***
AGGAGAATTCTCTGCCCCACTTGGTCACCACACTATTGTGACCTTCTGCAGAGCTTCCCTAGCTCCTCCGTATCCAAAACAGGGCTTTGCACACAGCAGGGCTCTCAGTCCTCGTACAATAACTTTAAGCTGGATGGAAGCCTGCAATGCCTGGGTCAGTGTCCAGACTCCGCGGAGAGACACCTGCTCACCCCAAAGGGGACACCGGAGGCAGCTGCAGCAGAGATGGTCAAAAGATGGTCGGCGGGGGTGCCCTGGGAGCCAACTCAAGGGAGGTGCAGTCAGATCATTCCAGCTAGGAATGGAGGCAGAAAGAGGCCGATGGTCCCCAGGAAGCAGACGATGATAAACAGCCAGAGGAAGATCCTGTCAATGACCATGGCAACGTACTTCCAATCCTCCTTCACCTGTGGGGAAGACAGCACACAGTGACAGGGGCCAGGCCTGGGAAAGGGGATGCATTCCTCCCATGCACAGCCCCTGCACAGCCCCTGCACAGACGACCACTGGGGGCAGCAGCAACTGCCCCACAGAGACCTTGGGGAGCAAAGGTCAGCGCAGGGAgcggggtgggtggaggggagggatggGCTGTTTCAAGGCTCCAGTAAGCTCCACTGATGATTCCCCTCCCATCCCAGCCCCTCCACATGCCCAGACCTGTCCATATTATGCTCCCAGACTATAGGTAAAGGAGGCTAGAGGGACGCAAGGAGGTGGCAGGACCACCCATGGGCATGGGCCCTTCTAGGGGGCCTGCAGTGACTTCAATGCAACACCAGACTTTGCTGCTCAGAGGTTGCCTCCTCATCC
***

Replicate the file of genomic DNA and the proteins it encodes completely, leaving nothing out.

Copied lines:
AGGAGAATTCTCTGCCCCACTTGGTCACCACACTATTGTGACCTTCTGCAGAGCTTCCCTAGCTCCTCCGTATCCAAAACAGGGCTTTGCACACAGCAGGGCTCTCAGTCCTCGTACAATAACTTTAAGCTGGATGGAAGCCTGCAATGCCTGGGTCAGTGTCCAGACTCCGCGGAGAGACACCTGCTCACCCCAAAGGGGACACCGGAGGCAGCTGCAGCAGAGATGGTCAAAAGATGGTCGGCGGGGGTGCCCTGGGAGCCAACTCAAGGGAGGTGCAGTCAGATCATTCCAGCTAGGAATGGAGGCAGAAAGAGGCCGATGGTCCCCAGGAAGCAGACGATGATAAACAGCCAGAGGAAGATCCTGTCAATGACCATGGCAACGTACTTCCAATCCTCCTTCACCTGTGGGGAAGACAGCACACAGTGACAGGGGCCAGGCCTGGGAAAGGGGATGCATTCCTCCCATGCACAGCCCCTGCACAGCCCCTGCACAGACGACCACTGGGGGCAGCAGCAACTGCCCCACAGAGACCTTGGGGAGCAAAGGTCAGCGCAGGGAgcggggtgggtggaggggagggatggGCTGTTTCAAGGCTCCAGTAAGCTCCACTGATGATTCCCCTCCCATCCCAGCCCCTCCACATGCCCAGACCTGTCCATATTATGCTCCCAGACTATAGGTAAAGGAGGCTAGAGGGACGCAAGGAGGTGGCAGGACCACCCATGGGCATGGGCCCTTCTAGGGGGCCTGCAGTGACTTCAATGCAACACCAGACTTTGCTGCTCAGAGGTTGCCTCCTCATCC